Music has a beautiful way of flowering distinct movements out of social and economical squalor. We’ve seen it happen time and time again - from the embryonic flirtations of jazz and blues, and further down the timeline through hip-hop, house and grime. Something about any harsh environment breeds an untouchable level of innovation and endeavour, and long may that be the case.
Later on this month, we’re heading back to Lisbon where one of the finest purveyors of Portuguese electronica work their magic -- Príncipe. The imprint's Facebook page states that they’re "dedicated to releasing 100% real contemporary dance music coming out of this city, its suburbs, projects and slums". But there's no simple way of putting a finger on the Príncipe DNA. Kuduro, a style of Angolan music and dance that began in the early '90s and became widely popular in Portugal, is an integral component, but Príncipe's style also includes kizomba, funaná, house, afro house and batida, genres mostly (but not exclusively) rooted in Angola, Cape Verde and São Tomé E Príncipe.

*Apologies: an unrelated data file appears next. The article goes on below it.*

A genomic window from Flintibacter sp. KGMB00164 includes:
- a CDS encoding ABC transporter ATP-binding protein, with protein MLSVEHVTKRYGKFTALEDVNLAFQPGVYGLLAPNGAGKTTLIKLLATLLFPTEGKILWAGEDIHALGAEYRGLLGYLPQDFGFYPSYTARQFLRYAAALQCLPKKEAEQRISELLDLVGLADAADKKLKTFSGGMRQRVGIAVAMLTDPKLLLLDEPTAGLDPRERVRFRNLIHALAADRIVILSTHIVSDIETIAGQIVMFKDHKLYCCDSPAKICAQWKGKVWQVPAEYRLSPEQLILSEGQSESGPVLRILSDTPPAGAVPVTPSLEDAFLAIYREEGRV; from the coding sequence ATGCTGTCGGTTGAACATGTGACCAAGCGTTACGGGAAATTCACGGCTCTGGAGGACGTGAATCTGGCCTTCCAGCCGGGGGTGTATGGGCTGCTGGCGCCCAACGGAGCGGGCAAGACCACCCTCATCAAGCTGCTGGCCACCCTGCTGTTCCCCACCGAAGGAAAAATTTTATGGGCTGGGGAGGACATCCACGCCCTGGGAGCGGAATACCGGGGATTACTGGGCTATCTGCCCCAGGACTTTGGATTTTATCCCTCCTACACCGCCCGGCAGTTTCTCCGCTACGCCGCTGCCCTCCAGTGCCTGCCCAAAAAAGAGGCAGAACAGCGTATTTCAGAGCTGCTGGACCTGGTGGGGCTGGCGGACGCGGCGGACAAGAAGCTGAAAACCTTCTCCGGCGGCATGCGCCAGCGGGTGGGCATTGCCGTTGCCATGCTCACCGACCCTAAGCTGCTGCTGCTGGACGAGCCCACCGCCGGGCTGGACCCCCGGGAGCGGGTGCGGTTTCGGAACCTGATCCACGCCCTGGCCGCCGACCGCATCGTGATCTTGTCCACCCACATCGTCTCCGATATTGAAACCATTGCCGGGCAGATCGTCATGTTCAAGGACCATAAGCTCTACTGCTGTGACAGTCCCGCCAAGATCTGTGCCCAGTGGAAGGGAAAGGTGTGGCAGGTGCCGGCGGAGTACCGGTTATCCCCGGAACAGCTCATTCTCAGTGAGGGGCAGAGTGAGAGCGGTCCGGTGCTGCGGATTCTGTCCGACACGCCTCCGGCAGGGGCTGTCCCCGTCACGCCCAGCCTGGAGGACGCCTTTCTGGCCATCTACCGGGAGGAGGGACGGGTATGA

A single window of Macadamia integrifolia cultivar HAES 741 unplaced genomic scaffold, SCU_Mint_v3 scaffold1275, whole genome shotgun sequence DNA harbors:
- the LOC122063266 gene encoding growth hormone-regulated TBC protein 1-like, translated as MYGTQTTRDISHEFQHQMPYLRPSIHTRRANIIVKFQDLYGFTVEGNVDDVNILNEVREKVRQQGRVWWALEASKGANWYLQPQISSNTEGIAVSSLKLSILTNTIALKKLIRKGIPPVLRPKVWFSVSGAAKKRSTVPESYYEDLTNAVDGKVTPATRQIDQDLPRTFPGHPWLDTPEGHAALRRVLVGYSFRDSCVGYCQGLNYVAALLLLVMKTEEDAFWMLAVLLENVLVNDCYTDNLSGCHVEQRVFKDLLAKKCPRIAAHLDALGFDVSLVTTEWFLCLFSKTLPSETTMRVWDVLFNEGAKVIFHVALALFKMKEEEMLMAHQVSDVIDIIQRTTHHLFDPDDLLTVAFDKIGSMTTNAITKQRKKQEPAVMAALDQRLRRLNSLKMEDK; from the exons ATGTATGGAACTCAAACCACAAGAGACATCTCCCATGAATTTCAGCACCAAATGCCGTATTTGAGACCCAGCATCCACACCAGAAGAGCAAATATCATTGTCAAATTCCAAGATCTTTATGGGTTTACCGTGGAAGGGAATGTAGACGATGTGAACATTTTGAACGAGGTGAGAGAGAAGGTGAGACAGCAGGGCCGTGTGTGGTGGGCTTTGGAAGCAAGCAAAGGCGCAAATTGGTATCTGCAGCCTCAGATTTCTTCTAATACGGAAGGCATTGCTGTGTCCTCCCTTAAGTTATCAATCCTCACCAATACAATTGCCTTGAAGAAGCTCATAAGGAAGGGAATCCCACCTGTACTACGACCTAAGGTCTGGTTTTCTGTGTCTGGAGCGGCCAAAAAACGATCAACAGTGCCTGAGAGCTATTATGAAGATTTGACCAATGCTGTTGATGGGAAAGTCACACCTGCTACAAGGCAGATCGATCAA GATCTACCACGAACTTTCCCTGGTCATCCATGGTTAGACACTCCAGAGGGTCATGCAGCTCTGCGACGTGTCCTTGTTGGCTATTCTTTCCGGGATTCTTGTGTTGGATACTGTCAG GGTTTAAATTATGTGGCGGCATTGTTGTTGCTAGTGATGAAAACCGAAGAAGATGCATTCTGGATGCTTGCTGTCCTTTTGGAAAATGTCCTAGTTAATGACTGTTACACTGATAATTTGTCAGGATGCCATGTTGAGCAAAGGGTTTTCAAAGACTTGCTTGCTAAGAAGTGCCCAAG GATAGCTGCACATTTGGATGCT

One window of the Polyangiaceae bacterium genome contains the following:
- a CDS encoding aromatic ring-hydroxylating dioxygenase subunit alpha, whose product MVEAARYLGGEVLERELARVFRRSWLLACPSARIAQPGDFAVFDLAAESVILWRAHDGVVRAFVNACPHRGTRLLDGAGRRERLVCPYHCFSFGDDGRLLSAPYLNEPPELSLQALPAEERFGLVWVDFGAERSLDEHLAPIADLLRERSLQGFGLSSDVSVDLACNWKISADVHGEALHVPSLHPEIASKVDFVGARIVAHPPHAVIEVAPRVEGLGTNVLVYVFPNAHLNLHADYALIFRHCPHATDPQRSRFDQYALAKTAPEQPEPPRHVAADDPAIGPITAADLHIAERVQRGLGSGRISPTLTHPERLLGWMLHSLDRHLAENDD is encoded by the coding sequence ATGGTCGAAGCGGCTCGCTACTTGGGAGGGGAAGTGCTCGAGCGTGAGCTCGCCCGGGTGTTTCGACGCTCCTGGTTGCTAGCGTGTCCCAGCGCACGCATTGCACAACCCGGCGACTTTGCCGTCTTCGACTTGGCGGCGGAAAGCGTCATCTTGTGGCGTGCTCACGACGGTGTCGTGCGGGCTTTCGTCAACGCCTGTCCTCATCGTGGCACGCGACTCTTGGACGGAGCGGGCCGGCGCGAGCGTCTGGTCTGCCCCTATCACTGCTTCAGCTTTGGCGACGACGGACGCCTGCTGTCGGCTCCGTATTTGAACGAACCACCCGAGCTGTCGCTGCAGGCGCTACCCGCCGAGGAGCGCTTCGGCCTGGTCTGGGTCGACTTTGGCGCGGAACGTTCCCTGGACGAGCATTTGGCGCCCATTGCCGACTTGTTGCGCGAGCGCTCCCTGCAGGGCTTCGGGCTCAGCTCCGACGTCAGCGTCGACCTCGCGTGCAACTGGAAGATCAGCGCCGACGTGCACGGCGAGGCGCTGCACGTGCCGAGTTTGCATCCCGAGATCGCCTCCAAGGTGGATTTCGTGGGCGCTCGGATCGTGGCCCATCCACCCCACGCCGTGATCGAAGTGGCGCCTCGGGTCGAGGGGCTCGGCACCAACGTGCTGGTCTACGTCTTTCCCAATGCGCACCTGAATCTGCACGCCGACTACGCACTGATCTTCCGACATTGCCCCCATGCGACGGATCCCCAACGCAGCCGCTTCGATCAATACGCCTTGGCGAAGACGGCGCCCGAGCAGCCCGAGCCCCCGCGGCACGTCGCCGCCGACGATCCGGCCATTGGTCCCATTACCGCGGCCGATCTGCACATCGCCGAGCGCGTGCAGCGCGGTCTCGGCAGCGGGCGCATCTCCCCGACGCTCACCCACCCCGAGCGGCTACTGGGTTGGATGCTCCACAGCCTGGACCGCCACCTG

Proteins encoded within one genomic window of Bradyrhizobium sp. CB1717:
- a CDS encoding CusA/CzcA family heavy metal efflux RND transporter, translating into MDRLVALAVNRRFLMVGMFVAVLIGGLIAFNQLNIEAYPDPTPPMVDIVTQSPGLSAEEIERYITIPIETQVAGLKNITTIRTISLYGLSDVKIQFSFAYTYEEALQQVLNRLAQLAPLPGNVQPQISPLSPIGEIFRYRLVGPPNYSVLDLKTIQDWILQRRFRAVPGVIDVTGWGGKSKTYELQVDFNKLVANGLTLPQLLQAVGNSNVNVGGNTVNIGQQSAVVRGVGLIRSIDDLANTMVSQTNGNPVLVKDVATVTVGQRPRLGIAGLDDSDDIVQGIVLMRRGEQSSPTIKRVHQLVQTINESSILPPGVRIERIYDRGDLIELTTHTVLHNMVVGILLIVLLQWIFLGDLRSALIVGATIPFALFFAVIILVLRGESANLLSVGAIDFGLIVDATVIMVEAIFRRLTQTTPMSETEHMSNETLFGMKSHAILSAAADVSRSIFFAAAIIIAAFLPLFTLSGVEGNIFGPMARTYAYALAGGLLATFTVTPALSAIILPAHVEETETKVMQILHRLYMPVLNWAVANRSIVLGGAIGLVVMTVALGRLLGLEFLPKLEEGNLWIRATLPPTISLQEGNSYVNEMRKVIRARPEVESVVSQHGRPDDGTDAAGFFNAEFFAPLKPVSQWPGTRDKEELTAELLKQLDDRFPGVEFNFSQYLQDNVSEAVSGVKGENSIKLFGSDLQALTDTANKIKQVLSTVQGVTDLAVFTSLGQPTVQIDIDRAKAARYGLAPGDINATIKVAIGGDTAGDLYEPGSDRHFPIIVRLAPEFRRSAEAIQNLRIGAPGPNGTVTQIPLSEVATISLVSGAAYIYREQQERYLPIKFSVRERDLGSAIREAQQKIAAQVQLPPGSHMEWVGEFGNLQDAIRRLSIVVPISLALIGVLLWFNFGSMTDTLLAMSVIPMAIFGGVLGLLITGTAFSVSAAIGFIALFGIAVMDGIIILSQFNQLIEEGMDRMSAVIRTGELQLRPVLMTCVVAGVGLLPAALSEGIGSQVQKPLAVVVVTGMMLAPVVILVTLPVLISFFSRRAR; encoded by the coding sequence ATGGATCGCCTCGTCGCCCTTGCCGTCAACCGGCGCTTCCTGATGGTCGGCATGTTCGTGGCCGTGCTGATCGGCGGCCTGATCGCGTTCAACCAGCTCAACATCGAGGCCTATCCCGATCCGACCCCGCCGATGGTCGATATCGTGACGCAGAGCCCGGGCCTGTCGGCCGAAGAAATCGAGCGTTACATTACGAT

Waving the Príncipe flag with pride are the likes of Nigga Fox, DJ Firmeza and Maboku, some of whom are getting a well-deserved amount of global attention. We’ll be welcoming some of the lesser-known (yet, in no way dimmer) lights at the heart of the movement to our screens. Famifox & Nunex, better known as Alto Nível Produções, rep one of the most promising younger crews to peep. Nidia Minaj's brash ghetto funk is refreshingly unlike anything else. Puto Anderson & NinOo are two of the brightest fireflies from the Firma do Txiga collective; suitably placed on the tracklist of the recent Lisbon-focused CARGAA 2 release on Warp. On top of that, Blacksea Não Maya - a DJ trio consisting of Kolt, Noronha and Perigoso - will be running their hands on wax before their heavily-anticipated 12'' rears its head on Príncipe later in 2015. Then there's the Michael and Vito Corleone of the Príncipe dynasty, Marfox and Nervoso, churning out wonders B2B as they’ve been doing for yonks.
If you're intrigued by the wondrous ways of this burgeoning micro-scene (or any micro-scene for that matter), scribble this into your diary pronto.
[A special mention to Márcio Matos for his contribution to the artwork.]